In This, Teapots are Like Typefaces
|Since the 1970s, few fields have remained untouched by advances in computer graphics, but hardly have been affected so profoundly as typography. Many of the subtleties of letters are forgotten and ignored, especially when designers have myriad fonts to choose from, many of them illegible and over-stylized.|
I endeavored to make a teapot glyph that accentuates the spirit in each font I used, but also functions legibly and seamlessly within the text. I chose the fonts after much deliberation; they reflect the statements that the text makes and represent commonly used fonts that are archetypes of their class.
Beaming with personality, Bodoni MT continues to be an extremely popular and elegant font. Adobe Jenson Pro is based on completely pen-formed letters; its imperfections and inconsistencies recall the humanist calligraphy of the Renaissance. ITC New Baskerville is elegant in its modeled balance and uprightness, showing a true break in type and handwriting. Futura is the quintessential geometric sans serif. Lucida Console has its roots in early digital typography and is used in various other software applications. Adobe Garamond Pro and other interpretations of Garamond's type are the quintessential font for setting books and titles alike.
The text itself tells a history of teapots in broad strokes, leaving it up to the viewer to make the connection to fonts. But the text is not intended to be the focus of the piece, by any means. With the x-height measuring about a quarter-inch, the scale of the letters calls for the letter shapes to be seen as abstract shapes and for the rhythms of whitespace to be much more tangible. When seen at a distance, each typeface clearly creates a different color, as it's commonly referred to, on the page. When seen close up, the citation of each font calls attention to the juxtaposition of teapots and letters and symbols. Not only do the citations give credit to the designers whose creations account for more than 99% of my piece, but they are also insights into the historical context of the letterforms.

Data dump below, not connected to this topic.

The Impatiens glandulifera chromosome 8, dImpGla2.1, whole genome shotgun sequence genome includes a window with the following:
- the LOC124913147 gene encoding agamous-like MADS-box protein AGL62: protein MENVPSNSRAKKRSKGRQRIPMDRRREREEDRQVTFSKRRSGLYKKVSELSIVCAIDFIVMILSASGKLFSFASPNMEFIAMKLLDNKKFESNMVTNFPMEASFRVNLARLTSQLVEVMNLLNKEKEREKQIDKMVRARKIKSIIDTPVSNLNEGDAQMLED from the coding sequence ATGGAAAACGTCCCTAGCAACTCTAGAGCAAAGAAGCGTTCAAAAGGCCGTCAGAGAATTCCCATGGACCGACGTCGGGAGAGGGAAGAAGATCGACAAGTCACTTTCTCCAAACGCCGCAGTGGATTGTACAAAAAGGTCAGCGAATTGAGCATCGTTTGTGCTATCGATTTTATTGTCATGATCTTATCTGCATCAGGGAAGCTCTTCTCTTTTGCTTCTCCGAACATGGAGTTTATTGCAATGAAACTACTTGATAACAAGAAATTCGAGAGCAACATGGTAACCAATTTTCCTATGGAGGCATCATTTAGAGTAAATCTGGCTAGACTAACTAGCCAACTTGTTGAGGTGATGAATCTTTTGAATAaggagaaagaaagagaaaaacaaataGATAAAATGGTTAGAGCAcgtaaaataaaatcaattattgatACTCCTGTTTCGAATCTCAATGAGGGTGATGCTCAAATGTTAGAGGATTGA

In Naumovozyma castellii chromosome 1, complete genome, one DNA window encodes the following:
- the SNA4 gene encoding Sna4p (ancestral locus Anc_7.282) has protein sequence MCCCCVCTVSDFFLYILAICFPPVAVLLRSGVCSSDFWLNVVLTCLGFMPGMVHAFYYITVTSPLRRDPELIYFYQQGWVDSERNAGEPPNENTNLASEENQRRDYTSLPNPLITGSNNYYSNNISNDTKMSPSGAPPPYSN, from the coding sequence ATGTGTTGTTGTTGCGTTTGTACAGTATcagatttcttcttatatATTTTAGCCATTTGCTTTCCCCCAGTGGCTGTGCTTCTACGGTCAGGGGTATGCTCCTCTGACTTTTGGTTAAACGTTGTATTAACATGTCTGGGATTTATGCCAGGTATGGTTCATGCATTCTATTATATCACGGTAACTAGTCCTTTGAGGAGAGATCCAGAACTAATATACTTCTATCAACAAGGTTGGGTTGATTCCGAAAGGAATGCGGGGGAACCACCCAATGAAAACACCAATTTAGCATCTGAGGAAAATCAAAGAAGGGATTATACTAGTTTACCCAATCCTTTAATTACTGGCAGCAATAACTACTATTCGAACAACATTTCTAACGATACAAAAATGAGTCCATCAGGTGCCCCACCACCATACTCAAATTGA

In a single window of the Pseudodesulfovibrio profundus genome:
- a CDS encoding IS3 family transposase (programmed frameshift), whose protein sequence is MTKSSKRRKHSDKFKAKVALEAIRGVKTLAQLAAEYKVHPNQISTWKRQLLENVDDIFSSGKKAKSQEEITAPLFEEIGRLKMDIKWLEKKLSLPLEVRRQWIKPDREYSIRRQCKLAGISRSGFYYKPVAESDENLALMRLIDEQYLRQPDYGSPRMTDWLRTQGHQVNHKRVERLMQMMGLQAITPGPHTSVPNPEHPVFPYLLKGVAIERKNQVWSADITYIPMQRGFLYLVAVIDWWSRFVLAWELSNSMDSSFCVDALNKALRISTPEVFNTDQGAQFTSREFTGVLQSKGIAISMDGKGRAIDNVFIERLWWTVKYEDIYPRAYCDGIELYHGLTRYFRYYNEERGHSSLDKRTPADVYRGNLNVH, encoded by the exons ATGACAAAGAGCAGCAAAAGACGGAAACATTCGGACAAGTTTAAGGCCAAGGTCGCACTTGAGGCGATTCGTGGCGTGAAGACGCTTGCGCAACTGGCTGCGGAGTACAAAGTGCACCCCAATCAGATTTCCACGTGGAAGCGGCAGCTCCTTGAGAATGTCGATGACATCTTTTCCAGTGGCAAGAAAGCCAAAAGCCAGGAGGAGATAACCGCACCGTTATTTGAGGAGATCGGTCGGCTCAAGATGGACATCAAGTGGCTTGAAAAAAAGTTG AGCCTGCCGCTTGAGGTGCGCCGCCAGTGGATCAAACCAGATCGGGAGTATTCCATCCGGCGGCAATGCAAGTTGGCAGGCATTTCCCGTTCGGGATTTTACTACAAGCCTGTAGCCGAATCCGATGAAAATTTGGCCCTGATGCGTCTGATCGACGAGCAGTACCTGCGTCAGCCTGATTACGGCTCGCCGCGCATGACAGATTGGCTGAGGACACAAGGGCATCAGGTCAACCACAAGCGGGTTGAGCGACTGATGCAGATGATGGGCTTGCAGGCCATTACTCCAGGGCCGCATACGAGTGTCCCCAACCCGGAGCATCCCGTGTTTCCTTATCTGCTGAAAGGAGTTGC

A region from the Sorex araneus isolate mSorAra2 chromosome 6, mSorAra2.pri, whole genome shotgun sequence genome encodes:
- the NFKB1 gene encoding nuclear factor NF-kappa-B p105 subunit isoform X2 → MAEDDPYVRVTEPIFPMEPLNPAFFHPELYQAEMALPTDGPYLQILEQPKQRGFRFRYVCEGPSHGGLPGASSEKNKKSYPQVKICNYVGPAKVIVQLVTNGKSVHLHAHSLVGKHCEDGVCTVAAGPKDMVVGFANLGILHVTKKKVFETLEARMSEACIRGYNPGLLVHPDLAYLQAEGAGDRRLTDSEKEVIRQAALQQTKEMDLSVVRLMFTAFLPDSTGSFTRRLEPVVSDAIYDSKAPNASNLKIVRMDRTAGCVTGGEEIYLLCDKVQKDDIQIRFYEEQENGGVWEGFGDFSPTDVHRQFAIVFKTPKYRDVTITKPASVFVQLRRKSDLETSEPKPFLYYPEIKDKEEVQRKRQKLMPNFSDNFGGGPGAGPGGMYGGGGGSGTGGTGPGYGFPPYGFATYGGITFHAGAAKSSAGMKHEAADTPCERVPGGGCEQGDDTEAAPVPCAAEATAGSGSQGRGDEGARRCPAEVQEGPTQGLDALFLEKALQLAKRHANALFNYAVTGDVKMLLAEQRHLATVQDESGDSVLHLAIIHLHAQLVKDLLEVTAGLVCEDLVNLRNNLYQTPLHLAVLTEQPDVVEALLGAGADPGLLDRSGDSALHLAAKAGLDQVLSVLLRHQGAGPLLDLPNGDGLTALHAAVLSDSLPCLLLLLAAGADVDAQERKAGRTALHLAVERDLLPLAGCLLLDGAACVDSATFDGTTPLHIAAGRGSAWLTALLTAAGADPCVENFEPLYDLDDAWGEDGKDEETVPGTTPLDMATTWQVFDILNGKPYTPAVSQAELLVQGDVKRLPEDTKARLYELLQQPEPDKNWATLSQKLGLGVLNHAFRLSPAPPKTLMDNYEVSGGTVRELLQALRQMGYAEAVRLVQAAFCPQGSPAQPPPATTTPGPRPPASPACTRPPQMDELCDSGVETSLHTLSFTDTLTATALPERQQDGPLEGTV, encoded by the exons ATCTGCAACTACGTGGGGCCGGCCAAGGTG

Because of their prominent position in culture and history, not to mention their anthropomorphic nature and symbolic status, teapots have unique personalities that operate within their given form. This piece asserts that, for the same reasons, typefaces have similar personalities.
All but one of the fonts in this piece were cut in metal decades or centuries before the advent of the computer. However, as typography became a digital art, each was reimagined and reconstructed using virtually the same Bézier curves and coordinate systems that made the Utah teapot ubiquitous. The one exception is a font that was created specifically for the computer, a standard monospaced screen font used in many software applications.
The fonts account for over 99 percent of the characters on the page. The remaining one percent (the teapot glyphs) were assembled in Adobe Illustrator CS2 and set in Adobe InDesign CS2. This piece utilizes many digital typographic innovations that are now automatic, namely full justification, kerning, ligatures, and other characteristics of OpenType fonts.
djr03 (at) hampshire.edu